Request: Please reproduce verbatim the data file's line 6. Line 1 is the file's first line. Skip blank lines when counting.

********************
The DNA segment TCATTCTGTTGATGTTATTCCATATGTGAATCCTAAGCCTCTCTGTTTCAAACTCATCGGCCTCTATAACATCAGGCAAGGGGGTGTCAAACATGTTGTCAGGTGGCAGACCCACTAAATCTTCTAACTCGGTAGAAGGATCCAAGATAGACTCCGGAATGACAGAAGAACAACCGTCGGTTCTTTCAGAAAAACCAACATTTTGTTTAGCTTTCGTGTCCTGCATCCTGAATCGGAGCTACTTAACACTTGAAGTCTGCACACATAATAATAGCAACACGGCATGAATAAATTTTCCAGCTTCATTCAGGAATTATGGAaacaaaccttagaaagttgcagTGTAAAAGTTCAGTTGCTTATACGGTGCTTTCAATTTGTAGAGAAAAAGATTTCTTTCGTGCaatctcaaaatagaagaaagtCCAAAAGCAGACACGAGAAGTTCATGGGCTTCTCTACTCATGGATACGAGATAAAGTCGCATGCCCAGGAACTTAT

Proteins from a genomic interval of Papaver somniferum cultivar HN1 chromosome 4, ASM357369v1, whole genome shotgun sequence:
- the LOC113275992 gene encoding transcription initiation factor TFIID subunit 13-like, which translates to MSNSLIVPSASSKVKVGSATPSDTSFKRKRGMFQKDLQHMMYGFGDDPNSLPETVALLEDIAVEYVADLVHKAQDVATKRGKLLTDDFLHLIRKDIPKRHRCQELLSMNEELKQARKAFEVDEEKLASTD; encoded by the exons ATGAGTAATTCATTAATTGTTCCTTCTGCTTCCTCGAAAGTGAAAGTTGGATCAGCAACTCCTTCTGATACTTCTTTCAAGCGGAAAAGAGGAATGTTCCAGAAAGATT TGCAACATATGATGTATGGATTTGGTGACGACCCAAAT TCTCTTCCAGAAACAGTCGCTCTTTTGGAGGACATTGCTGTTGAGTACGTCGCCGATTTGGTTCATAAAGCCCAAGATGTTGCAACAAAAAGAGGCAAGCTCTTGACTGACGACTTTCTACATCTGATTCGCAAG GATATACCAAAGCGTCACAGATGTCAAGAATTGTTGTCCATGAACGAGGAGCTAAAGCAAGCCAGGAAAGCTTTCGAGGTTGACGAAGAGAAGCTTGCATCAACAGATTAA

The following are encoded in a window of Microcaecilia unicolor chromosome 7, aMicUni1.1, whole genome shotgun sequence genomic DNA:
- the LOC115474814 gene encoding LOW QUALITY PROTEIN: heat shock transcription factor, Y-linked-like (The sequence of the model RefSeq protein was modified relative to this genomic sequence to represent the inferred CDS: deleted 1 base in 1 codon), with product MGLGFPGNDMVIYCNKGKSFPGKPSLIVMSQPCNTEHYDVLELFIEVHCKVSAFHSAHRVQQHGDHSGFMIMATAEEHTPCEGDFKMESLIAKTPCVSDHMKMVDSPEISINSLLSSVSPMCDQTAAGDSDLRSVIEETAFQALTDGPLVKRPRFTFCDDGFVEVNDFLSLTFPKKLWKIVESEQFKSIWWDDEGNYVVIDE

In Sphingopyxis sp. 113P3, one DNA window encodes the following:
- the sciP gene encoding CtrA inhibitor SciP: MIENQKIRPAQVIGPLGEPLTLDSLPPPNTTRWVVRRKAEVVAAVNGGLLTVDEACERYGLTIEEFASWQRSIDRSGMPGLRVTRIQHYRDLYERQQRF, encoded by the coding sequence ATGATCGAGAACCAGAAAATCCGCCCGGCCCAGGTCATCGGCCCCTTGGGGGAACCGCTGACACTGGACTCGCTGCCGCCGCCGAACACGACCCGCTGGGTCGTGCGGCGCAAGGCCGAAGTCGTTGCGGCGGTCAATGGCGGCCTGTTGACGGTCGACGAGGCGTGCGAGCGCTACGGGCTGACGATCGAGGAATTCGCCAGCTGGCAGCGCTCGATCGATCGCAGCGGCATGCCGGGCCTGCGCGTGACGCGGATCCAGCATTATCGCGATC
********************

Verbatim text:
In Sphingopyxis sp. 113P3, one DNA window encodes the following: